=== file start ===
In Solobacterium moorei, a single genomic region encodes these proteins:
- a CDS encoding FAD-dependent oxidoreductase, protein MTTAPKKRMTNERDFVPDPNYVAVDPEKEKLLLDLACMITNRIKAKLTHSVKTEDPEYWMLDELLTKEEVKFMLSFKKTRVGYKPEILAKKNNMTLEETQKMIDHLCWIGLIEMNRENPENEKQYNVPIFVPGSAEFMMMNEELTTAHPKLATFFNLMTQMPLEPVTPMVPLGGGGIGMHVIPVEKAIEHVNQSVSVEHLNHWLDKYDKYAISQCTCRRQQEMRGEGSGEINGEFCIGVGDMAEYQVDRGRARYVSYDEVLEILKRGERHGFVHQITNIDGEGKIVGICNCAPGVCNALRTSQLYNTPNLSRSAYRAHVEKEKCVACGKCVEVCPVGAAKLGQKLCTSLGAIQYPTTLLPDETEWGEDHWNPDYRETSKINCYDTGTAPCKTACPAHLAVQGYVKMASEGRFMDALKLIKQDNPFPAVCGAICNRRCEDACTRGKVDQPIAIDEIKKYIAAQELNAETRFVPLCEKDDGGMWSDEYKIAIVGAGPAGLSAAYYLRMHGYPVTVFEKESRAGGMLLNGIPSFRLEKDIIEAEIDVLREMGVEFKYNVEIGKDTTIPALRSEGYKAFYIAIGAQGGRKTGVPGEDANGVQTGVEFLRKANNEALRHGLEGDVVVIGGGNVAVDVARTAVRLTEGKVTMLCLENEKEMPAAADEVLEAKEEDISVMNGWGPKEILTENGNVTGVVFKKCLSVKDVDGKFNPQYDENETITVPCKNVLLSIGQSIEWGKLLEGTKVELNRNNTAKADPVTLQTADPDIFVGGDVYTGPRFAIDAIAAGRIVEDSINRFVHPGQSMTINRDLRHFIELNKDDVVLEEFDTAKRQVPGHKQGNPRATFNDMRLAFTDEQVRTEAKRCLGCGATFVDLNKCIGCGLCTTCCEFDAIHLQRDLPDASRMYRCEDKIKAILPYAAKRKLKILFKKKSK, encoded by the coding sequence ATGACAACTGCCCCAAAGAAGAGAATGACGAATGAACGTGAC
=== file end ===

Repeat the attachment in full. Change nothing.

In Solobacterium moorei, a single genomic region encodes these proteins:
- a CDS encoding FAD-dependent oxidoreductase, protein MTTAPKKRMTNERDFVPDPNYVAVDPEKEKLLLDLACMITNRIKAKLTHSVKTEDPEYWMLDELLTKEEVKFMLSFKKTRVGYKPEILAKKNNMTLEETQKMIDHLCWIGLIEMNRENPENEKQYNVPIFVPGSAEFMMMNEELTTAHPKLATFFNLMTQMPLEPVTPMVPLGGGGIGMHVIPVEKAIEHVNQSVSVEHLNHWLDKYDKYAISQCTCRRQQEMRGEGSGEINGEFCIGVGDMAEYQVDRGRARYVSYDEVLEILKRGERHGFVHQITNIDGEGKIVGICNCAPGVCNALRTSQLYNTPNLSRSAYRAHVEKEKCVACGKCVEVCPVGAAKLGQKLCTSLGAIQYPTTLLPDETEWGEDHWNPDYRETSKINCYDTGTAPCKTACPAHLAVQGYVKMASEGRFMDALKLIKQDNPFPAVCGAICNRRCEDACTRGKVDQPIAIDEIKKYIAAQELNAETRFVPLCEKDDGGMWSDEYKIAIVGAGPAGLSAAYYLRMHGYPVTVFEKESRAGGMLLNGIPSFRLEKDIIEAEIDVLREMGVEFKYNVEIGKDTTIPALRSEGYKAFYIAIGAQGGRKTGVPGEDANGVQTGVEFLRKANNEALRHGLEGDVVVIGGGNVAVDVARTAVRLTEGKVTMLCLENEKEMPAAADEVLEAKEEDISVMNGWGPKEILTENGNVTGVVFKKCLSVKDVDGKFNPQYDENETITVPCKNVLLSIGQSIEWGKLLEGTKVELNRNNTAKADPVTLQTADPDIFVGGDVYTGPRFAIDAIAAGRIVEDSINRFVHPGQSMTINRDLRHFIELNKDDVVLEEFDTAKRQVPGHKQGNPRATFNDMRLAFTDEQVRTEAKRCLGCGATFVDLNKCIGCGLCTTCCEFDAIHLQRDLPDASRMYRCEDKIKAILPYAAKRKLKILFKKKSK, encoded by the coding sequence ATGACAACTGCCCCAAAGAAGAGAATGACGAATGAACGTGAC